Normally, I overlook graphics in turn for innovative gameplay, but the overall presentation and performance of Jedi Fallen Order was so unacceptable that I couldn’t wait for the credits to roll. Considering the overwhelming critical reception and impressive sales figures, EA plans to create a trilogy. Sorry Cal, maybe next time.
PLAYERUNKNOWN’S BATTLEGROUNDS XBOX EDITION
We’ve all probably heard about this or have seen the Crowbcat video on YouTube covering its launch, but I felt it necessary to include in this list.
PUBG was a huge hit back in 2017 before Fortnite took the world by storm for its unique approach to the Battle Royale formula. When it launched, it was littered with bugs and glitches, which should have been completely indicative of the Xbox edition. Released nine months after its initial PC launch, PUBG was a mess in every aspect of game development. Though still technically in Early Access or Microsoft Game Preview, PUBG’s Xbox debut was premature and utterly unacceptable. Players interested in the game from word of mouth probably expected the same experience as the PC version, but instead were offered something that was arguably unplayable. The servers were atrocious, the graphics blocky and untextured, and the core gameplay riddled with game-breaking bugs.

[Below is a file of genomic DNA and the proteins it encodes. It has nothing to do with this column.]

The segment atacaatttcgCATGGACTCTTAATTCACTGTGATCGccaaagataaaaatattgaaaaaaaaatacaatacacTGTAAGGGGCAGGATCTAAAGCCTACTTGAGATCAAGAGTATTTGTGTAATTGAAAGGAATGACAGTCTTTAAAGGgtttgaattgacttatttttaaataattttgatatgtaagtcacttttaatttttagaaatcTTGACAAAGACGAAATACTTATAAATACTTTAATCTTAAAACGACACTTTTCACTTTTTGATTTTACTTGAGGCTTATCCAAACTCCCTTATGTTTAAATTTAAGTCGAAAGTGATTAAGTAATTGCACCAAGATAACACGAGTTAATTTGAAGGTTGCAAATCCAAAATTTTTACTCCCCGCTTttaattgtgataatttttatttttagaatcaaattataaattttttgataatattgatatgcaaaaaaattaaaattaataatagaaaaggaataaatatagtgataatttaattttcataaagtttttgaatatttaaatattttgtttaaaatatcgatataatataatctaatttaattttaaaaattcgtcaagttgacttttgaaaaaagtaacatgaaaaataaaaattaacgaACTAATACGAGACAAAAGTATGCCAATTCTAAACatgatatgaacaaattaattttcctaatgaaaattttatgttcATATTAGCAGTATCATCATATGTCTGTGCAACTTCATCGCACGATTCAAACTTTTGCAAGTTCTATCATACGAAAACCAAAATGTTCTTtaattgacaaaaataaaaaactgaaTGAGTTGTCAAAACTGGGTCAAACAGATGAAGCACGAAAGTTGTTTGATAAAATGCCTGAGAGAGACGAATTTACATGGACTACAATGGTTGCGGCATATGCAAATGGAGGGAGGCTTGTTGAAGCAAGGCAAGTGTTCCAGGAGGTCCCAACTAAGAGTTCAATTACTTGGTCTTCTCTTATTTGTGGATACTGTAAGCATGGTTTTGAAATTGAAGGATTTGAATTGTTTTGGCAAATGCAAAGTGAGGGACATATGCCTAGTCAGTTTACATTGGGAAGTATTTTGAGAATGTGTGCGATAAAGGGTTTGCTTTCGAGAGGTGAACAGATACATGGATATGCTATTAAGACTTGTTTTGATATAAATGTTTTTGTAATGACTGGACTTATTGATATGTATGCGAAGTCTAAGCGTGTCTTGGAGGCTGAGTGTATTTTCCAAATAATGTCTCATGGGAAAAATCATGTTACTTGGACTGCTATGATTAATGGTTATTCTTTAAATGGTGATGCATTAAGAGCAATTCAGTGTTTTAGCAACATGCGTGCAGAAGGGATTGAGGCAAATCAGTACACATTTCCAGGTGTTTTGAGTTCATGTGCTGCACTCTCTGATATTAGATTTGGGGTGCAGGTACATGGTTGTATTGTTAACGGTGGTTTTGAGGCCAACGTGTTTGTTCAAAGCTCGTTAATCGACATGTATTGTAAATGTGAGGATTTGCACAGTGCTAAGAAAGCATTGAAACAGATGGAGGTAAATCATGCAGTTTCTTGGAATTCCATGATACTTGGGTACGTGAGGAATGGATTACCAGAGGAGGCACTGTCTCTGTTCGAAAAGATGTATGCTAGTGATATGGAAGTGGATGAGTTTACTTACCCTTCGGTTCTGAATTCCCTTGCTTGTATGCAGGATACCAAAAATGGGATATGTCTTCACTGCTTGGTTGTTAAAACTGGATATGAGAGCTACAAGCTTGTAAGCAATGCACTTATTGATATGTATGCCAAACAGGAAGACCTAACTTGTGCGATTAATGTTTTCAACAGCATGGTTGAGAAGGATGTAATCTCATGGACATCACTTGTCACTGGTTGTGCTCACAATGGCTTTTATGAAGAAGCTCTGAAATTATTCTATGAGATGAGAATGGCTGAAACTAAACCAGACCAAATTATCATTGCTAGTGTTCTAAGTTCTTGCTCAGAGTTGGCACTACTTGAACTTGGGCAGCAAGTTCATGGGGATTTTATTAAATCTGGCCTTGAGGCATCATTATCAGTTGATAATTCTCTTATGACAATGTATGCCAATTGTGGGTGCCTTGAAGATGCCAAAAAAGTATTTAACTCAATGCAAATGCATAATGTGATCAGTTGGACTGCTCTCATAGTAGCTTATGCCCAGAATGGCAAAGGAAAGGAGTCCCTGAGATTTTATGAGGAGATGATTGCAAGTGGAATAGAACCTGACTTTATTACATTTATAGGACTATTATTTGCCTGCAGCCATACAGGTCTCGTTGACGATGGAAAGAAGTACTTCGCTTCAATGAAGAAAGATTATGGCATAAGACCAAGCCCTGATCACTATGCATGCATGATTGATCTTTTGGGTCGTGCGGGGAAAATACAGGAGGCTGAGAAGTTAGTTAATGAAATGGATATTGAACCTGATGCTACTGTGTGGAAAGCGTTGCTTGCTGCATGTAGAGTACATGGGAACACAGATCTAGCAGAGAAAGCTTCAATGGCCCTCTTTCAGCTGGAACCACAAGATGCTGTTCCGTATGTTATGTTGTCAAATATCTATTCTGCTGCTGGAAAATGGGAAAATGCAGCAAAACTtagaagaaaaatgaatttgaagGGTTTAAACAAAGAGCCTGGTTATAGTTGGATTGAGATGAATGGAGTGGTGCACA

I cannot stress just how unplayable this game was at launch, not to mention the fact that it was consistently horrible across all Xbox console iterations. This was a disservice to console players, especially considering the fact that triple-A games with more than double the budget of PUBG release perfectly, even without Microsoft’s affiliation. The overall experience has since been updated and improved, but I implore you to explore the PC option instead.
Avalanche Studios and id Software’s Rage 2 proved to be completely unnecessary. Critiqued for its trivial completion time and underwhelming, lifeless open world, Rage 2 reportedly sold less physical copies than its predecessor.